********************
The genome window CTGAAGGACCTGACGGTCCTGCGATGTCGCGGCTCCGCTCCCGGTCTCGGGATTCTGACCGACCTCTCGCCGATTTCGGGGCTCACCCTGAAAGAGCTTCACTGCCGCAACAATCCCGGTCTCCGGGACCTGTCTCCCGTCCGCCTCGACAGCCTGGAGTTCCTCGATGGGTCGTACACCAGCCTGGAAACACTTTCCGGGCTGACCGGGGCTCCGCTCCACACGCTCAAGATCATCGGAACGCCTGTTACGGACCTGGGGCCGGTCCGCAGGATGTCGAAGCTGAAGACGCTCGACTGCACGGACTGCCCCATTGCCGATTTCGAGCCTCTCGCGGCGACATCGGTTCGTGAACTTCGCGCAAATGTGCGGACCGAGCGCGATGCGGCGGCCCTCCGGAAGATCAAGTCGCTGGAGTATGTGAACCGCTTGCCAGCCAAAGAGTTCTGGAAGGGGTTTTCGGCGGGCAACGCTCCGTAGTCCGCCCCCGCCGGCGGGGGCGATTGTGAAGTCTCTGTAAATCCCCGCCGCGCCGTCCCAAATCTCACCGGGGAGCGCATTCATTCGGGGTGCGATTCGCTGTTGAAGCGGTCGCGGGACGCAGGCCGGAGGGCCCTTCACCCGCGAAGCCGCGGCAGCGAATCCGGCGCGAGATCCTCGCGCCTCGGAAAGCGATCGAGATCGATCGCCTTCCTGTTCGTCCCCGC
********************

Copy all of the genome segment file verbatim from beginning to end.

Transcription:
The genome window CTGAAGGACCTGACGGTCCTGCGATGTCGCGGCTCCGCTCCCGGTCTCGGGATTCTGACCGACCTCTCGCCGATTTCGGGGCTCACCCTGAAAGAGCTTCACTGCCGCAACAATCCCGGTCTCCGGGACCTGTCTCCCGTCCGCCTCGACAGCCTGGAGTTCCTCGATGGGTCGTACACCAGCCTGGAAACACTTTCCGGGCTGACCGGGGCTCCGCTCCACACGCTCAAGATCATCGGAACGCCTGTTACGGACCTGGGGCCGGTCCGCAGGATGTCGAAGCTGAAGACGCTCGACTGCACGGACTGCCCCATTGCCGATTTCGAGCCTCTCGCGGCGACATCGGTTCGTGAACTTCGCGCAAATGTGCGGACCGAGCGCGATGCGGCGGCCCTCCGGAAGATCAAGTCGCTGGAGTATGTGAACCGCTTGCCAGCCAAAGAGTTCTGGAAGGGGTTTTCGGCGGGCAACGCTCCGTAGTCCGCCCCCGCCGGCGGGGGCGATTGTGAAGTCTCTGTAAATCCCCGCCGCGCCGTCCCAAATCTCACCGGGGAGCGCATTCATTCGGGGTGCGATTCGCTGTTGAAGCGGTCGCGGGACGCAGGCCGGAGGGCCCTTCACCCGCGAAGCCGCGGCAGCGAATCCGGCGCGAGATCCTCGCGCCTCGGAAAGCGATCGAGATCGATCGCCTTCCTGTTCGTCCCCGC